Crime

Religious Leaders Plot To Subvert U.S. Law

In an illegal effort by religious leaders across Southern California, private homes are being prepared to hide illegals from immigration authorities. The idea is to hide the illegals in plain sight and use the protections of the Fourth Amendment against government agents trying to deport illegals.

Sometimes, the home is one occupied by a citizen that is providing part of their home as a sanctuary for illegals. Other times it is a home that has been converted to house 1-3 families. The leaders behind this scheme believe that by using private residences, they can forestall a raid by ICE agents.

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Under the Fourth Amendment, a private home is protected from illegal search by government agents. But there are problems with that. First, by taking part in this action, they are part of a criminal conspiracy and have opened their property to seizure under RICO statutes. Secondly, it will be easy to get a warrant for raids while agents surround the property to make sure no one leaves.

The network formed by Los Angeles religious leaders in the wake of Donald Trump’s election, intends to shelter thousands of illegals in safe houses across Southern California. The well-meaning if misguided plan is the brainchild of Rev. Zach Hoover, who wants to help illegals stay hidden.

The Rapid Response Team as the network is know, is not a new idea. Reverend Zach Hoover, of the interfaith community organization LA Voice was not a member of the Sanctuary Movement during the 1980s. When US congregations resisted federal law and provided shelter for illegals fleeing violence in their home countries. Many congregations offered sanctuary, housing the illegals, while others offered food and legal assistance.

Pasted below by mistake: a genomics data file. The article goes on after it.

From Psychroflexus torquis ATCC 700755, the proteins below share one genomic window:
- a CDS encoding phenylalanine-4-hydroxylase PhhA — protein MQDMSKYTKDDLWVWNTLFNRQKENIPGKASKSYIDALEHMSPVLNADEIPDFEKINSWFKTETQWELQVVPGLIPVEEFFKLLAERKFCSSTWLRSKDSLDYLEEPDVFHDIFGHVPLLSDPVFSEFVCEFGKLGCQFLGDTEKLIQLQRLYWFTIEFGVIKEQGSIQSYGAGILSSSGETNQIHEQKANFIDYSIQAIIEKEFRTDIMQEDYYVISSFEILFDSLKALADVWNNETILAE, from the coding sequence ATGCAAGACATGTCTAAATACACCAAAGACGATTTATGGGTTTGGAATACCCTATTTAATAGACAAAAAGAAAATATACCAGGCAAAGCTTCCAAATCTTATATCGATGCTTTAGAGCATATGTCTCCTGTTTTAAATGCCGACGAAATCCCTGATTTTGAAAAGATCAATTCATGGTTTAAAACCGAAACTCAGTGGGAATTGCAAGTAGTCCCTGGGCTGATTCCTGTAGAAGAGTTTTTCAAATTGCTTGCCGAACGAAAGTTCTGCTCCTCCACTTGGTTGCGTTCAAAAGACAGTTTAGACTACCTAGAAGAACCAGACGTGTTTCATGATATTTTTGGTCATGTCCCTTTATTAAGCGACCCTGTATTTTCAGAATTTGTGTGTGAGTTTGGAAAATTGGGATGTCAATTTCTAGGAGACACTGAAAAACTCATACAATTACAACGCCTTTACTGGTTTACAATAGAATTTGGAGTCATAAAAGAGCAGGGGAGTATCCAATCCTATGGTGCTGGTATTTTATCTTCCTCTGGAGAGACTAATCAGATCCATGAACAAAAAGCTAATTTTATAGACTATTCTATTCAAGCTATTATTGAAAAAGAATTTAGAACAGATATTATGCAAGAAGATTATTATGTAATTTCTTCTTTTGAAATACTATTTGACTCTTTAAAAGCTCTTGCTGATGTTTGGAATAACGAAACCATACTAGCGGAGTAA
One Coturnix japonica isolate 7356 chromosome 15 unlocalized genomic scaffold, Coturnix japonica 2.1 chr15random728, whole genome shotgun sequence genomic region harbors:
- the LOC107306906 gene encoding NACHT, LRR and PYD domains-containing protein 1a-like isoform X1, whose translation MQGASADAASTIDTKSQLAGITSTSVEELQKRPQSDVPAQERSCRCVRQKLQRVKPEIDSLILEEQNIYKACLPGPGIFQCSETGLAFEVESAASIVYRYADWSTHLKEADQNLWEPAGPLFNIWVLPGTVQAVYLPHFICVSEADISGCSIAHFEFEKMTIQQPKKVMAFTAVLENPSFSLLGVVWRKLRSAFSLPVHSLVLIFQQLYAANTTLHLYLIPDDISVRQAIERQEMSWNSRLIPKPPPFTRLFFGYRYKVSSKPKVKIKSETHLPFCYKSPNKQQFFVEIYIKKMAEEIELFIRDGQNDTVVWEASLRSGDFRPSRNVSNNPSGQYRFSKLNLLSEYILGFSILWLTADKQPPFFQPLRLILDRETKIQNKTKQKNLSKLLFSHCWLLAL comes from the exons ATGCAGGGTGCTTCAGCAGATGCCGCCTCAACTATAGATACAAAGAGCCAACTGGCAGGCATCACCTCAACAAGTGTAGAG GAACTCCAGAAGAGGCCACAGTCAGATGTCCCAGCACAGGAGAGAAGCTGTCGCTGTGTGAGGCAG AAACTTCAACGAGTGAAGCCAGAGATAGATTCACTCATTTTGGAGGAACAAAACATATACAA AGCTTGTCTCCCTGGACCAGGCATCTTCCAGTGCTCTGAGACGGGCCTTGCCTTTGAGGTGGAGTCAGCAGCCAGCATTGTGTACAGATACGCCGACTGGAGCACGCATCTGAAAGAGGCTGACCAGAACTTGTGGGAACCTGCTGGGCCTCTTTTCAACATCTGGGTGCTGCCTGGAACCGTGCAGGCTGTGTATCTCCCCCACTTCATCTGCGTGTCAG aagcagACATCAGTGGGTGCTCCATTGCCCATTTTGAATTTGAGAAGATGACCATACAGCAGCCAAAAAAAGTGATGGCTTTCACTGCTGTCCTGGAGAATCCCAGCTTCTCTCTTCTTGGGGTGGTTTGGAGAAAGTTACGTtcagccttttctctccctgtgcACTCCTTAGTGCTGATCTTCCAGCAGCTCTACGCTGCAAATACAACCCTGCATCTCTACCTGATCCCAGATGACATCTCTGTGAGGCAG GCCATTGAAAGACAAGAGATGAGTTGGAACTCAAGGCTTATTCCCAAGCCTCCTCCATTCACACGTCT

Under federal law, churches are technically public spaces that authorities could enter to conduct law enforcement actions. In 2011, the DHS instituted a policy limiting action at religious locations. The policy ordered ICE to not enter “sensitive locations” like schools and institutions of worship. A policy that will likely be reversed under the new administration.

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Hoover says “There’s a difference between someone knocking on your door at the church and someone knocking on the door of your home, where, if they don’t have a warrant, they shouldn’t be entering.” Hoover estimates the underground network could hide 100 illegals today. Soon, he believes, they could hide thousands.

Hoover admits it’s a tiny fraction of the estimated one million illegals in Los Angeles county. The network would focus on families fearing separation and working to keep them together by “moving into a place so that ICE can’t find them,” Hoover says.

A Jewish man in the group compares it to the Jews during WWII. When Nazis rounded up Jews, Germans resisted, hiding their Jewish friends in attics and basements. “It’s hard as a Jew,” he says, “not to think about both the people who did open their doors and take risks to safeguard Jews, as well as those who didn’t. We’d like to be the people who did.”

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The man seems to forget two facts. No one is rounding up these people for execution. Secondly, unlike Jews, they are not citizens, they are criminals simply by being in the country.

Mark Krikorian, executive director of the conservative Center for Immigration Studies, says the law is clear about what these groups are intending to do. “They’re committing a felony. Harboring is a felony,” Krikorian says. “Regular folks hiding people in a basement face jail time because it is ultimately a smuggling conspiracy.”

 

 

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